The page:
THERE are some folk who wouldn’t be seen dead on an open-topped tour bus. I’m not one of them.

It’s not cool to follow the herd. We smirk at packs of tourists in matching yellow baseball caps, shuffling after a shouty tour guide holding an umbrella aloft. Heading the other way are the hardcore backpackers; bedraggled and smug free spirits making their own way off the beaten track. Baseball cap or backpack...they all reach the same place in the end: another must-see landmark to tick off the list and add to the Insta story.

I’m totally fine with following the herd, because I am a shameless tourist. My happy place is on the top deck of a hop on/ hop off sightseeing bus, snaking through a city break with headphones and a multi-lingual audio guide.

You need a thick skin to be a shameless tourist. It’s not for everyone. I still wince at the memory of Barbara, a formidable Austrian guide on the Sound of Music tour, who led us off the bus in Salzburg to the last stop; the fountain where Maria and the Von Trapp children dance in the Do-Re-Mi scene. To reach the fountain we had to get through a narrow gateway, where a bride and groom were posing for a photographer. Anyone else might have waited for the happy couple to finish their photos. Not Barbara. We watched, open-mouthed, as she marched towards them and pushed past, ordering us - an entire coach party - to follow. We dutifully followed, as the bride stepped back to save her dress from our trampling feet. It was mortifying. But Barbara was on a tight schedule, with another coach-load waiting. The wedding party was collateral damage. And, hey, we got our Do-Re-Mi photos!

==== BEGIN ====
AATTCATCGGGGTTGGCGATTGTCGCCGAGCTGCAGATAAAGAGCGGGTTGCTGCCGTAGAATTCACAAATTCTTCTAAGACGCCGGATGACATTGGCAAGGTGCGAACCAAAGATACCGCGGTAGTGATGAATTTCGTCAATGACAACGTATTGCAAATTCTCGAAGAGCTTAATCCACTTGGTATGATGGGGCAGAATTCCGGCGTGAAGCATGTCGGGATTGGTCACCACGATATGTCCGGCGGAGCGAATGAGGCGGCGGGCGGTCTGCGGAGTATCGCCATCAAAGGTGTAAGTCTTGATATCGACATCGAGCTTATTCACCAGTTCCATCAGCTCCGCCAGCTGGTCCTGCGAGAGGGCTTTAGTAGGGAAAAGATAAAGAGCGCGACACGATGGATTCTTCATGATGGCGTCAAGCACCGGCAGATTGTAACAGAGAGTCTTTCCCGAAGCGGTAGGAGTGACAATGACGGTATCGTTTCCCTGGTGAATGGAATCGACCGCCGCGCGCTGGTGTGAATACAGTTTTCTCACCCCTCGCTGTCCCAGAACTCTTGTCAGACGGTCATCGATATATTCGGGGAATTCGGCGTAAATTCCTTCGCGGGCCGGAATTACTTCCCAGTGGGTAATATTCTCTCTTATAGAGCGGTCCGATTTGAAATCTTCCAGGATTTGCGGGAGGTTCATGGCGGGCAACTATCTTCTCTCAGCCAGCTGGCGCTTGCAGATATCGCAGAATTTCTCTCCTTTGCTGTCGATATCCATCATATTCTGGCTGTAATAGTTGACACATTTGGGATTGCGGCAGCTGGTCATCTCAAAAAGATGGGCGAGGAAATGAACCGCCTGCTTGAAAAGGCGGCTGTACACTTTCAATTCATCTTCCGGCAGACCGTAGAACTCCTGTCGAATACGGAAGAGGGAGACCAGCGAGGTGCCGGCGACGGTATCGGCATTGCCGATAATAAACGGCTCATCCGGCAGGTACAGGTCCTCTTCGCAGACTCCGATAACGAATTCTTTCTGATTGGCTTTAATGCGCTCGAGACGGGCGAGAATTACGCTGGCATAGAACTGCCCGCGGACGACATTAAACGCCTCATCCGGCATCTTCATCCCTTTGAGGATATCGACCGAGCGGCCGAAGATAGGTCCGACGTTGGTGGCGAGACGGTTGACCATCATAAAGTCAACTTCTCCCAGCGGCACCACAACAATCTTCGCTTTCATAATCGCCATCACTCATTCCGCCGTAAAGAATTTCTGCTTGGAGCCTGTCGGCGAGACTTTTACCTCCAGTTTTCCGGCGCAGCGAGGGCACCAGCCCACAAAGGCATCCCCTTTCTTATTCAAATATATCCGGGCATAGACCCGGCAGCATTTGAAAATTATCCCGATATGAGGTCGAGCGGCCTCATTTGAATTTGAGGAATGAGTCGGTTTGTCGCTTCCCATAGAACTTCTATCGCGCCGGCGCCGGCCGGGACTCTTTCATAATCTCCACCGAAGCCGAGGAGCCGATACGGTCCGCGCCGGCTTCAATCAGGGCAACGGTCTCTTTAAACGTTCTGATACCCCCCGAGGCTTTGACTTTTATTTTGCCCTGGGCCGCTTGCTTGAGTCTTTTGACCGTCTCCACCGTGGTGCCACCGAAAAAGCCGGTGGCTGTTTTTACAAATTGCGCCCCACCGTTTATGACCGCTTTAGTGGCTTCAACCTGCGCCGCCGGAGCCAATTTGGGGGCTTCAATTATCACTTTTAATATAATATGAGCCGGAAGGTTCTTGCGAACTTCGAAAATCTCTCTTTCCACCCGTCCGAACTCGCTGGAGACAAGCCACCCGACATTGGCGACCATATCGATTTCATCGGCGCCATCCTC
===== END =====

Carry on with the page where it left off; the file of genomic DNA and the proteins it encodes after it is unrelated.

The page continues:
You have to be prepared to look a bit silly as a shameless tourist. There’s no dignity in travelling around London on the Duck bus; a bright yellow amphibious contraption that splashes into the Thames - but it’s fun. One of my most joyful holiday memories is belting out Dancing Queen with my family on a Greek island bus, as the Mamma Mia tour headed for the hills. The locals barely looked up as our daft singing bus went by.

I like being herded about and told what to look at. I’m a sucker for a coach trip because I can sit back and enjoy the view while someone else does all the organising. We’re told where to get off and when to come back. Sometimes we’re taken on a walking tour and pointed in the direction of the toilets. It’s like being on a school trip - what’s not to like?

Travel snobs can scoff, but a guided tour is a whistle-stop way to learn something about places we visit. A guide will often reveal nuggets of information or highlight hidden places we might otherwise not have come across, and we can later re-visit at our leisure.

Some tours, however, can be a bit dull. On a coach in Paris last week, we got snarled up in traffic while our short-tempered guide, a jaded Parisian, pointed out places she decided were more interesting than the usual hotspots. Which is fine, if you’ve come to Paris specifically to see the hospital for the blind or the military academy, rather than, say, the Notre Dame... My sister and I ended up getting off the bus, pulling on our big girl pants, and making our own way around on the Metro.

We took selfies, we bought fridge magnets, we dined in a Montmartre bistro, where a patronising waitress told us the frog’s legs on the menu “taste like chicken wings, guys”. We even spoke some French along the way. And we got back to the coach on time.